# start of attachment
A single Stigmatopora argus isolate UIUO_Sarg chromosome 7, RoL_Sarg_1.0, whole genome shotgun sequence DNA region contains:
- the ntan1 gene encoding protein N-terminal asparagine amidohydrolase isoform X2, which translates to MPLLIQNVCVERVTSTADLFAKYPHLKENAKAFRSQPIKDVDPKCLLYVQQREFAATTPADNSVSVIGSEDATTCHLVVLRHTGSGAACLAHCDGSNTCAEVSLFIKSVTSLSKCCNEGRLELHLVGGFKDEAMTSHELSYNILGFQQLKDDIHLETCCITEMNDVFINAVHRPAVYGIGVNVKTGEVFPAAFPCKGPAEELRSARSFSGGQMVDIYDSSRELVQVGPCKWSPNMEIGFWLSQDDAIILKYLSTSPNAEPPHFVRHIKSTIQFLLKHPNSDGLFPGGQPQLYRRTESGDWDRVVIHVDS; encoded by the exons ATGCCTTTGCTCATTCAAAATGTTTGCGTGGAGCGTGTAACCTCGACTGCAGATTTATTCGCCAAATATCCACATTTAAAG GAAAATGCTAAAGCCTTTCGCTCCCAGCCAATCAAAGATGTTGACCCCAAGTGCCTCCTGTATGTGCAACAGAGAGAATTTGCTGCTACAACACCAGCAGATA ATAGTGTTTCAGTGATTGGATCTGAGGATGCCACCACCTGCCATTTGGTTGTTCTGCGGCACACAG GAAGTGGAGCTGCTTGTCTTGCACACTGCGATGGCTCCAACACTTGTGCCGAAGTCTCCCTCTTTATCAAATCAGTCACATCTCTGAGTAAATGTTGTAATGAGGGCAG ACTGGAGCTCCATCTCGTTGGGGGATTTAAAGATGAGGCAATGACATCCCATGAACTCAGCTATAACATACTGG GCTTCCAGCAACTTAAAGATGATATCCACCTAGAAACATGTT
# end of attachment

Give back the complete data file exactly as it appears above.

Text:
A single Stigmatopora argus isolate UIUO_Sarg chromosome 7, RoL_Sarg_1.0, whole genome shotgun sequence DNA region contains:
- the ntan1 gene encoding protein N-terminal asparagine amidohydrolase isoform X2, which translates to MPLLIQNVCVERVTSTADLFAKYPHLKENAKAFRSQPIKDVDPKCLLYVQQREFAATTPADNSVSVIGSEDATTCHLVVLRHTGSGAACLAHCDGSNTCAEVSLFIKSVTSLSKCCNEGRLELHLVGGFKDEAMTSHELSYNILGFQQLKDDIHLETCCITEMNDVFINAVHRPAVYGIGVNVKTGEVFPAAFPCKGPAEELRSARSFSGGQMVDIYDSSRELVQVGPCKWSPNMEIGFWLSQDDAIILKYLSTSPNAEPPHFVRHIKSTIQFLLKHPNSDGLFPGGQPQLYRRTESGDWDRVVIHVDS; encoded by the exons ATGCCTTTGCTCATTCAAAATGTTTGCGTGGAGCGTGTAACCTCGACTGCAGATTTATTCGCCAAATATCCACATTTAAAG GAAAATGCTAAAGCCTTTCGCTCCCAGCCAATCAAAGATGTTGACCCCAAGTGCCTCCTGTATGTGCAACAGAGAGAATTTGCTGCTACAACACCAGCAGATA ATAGTGTTTCAGTGATTGGATCTGAGGATGCCACCACCTGCCATTTGGTTGTTCTGCGGCACACAG GAAGTGGAGCTGCTTGTCTTGCACACTGCGATGGCTCCAACACTTGTGCCGAAGTCTCCCTCTTTATCAAATCAGTCACATCTCTGAGTAAATGTTGTAATGAGGGCAG ACTGGAGCTCCATCTCGTTGGGGGATTTAAAGATGAGGCAATGACATCCCATGAACTCAGCTATAACATACTGG GCTTCCAGCAACTTAAAGATGATATCCACCTAGAAACATGTT